Carotid Artery Interventions
The carotid arteries are the large blood vessels in the neck that carry blood to the brain. If the flow of blood through the carotid arteries is blocked suddenly, the result is a stroke. Carotid artery interventions are types of surgery that ensure that blood is able to freely flow to the brain.
When fat, cholesterol, calcium, and other substances in the blood start to build up along the inside wall of arteries, it’s called plaque. If enough plaque builds up in the carotid artery, the risk of a stroke increases. One of the most common causes of strokes is when a piece of plaque breaks off of the wall and travels to the brain. To minimize the risk of stroke (or to reduce the risk of another stroke in patients who have already had one), heart doctors often perform one of two types of surgery: a carotid artery surgery (or endarterectomy) or a carotid stenting.
In this type of surgery, doctors expose the carotid artery in the neck. They insert a piece of tubing, called a shunt, into the carotid artery. When the carotid artery is surgically cut open, the shunt acts as a detour, allowing the blood to flow around the opened artery to the brain. With the shunt in place, the doctor can remove the plaque from the walls of the artery. Once the surgery is complete, the shunt is removed. By cleaning out the plaque, the doctor reduces the chance of future strokes.
During a carotid endarterectomy, you will have anesthesia so you won’t feel much pain. In some cases, this will be a local anesthetic, so that you can talk to the doctor, and he can ensure that your brain is getting sufficient blood. In other cases, you may get a general anesthetic (so you will not be awake during the surgery). The surgery usually takes about two hours. After the surgery, you may stay in the hospital for one to two days to allow you to safely recover from the surgery. If your surgery is performed early in the day, and you are recovering well, you may be allowed to go home the same day.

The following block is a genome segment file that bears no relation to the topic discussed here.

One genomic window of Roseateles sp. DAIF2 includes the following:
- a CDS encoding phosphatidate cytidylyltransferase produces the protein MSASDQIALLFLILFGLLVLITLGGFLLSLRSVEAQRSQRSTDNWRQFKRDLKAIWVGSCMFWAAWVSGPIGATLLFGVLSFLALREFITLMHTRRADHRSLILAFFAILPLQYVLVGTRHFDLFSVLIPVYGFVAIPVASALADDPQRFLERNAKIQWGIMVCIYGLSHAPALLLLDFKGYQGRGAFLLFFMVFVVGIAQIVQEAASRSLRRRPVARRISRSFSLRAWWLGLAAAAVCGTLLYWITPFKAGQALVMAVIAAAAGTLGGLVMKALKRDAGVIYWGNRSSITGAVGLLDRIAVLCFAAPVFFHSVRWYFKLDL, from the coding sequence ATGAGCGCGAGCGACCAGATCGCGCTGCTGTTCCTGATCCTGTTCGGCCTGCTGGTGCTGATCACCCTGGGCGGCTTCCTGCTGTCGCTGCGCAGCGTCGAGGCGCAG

Carotid angioplasty and stenting
This form of surgery ensures that the plaque stays in place and does not break loose since the plaque is not removed. A small cut is made in the groin area of the femoral artery. A small, flexible tube called a catheter is inserted into the cut and is carefully navigated up through the blood system to the blocked carotid artery. This will serve as a tunnel to deliver the other devices up to the site of the artery blockage.
Using a guide wire, a tiny, empty balloon is inserted into the catheter and pushed to the carotid artery. Once the balloon is at the site of the blockage, it is inflated and packs the plaque against the artery wall, widening the artery and restoring the blood flow. (Packing the plaque with a balloon in this way is called angioplasty.) The balloon is removed, and a small, metal-mesh tube called a stent is moved to the artery via the catheter. Once in place, the stent automatically expands. It pushes against the plaque and holds the plaque in place. To further open and position the stent, a second balloon is placed into the center of the stent and inflated. This completes the surgery, and the surgeon removes the balloon and catheter. The stent remains in place.
Before and after carotid angioplasty and stenting, you may be required to change your medications, particularly to help reduce the risk of blood clots. Before the operation, you will be given medicine to help you relax and a local anesthetic in your groin, where the surgeon will insert the catheter. You’ll lie on your back and remain awake during the procedure so you can follow the surgeon’s instructions. You may feel some pain when the balloon is inflated to push the stent in place. The procedure usually lasts about an hour.
Possible side effects for either procedure can include allergic reactions to some of the medicines and dyes used during the procedure, and some people experience irregular heartbeats. As with all surgeries, bleeding and infection are risks. Other risks include blood clots or bleeding in the brain near the site of surgery, brain damage, heart attack, strokes, or more blockage of the artery over time.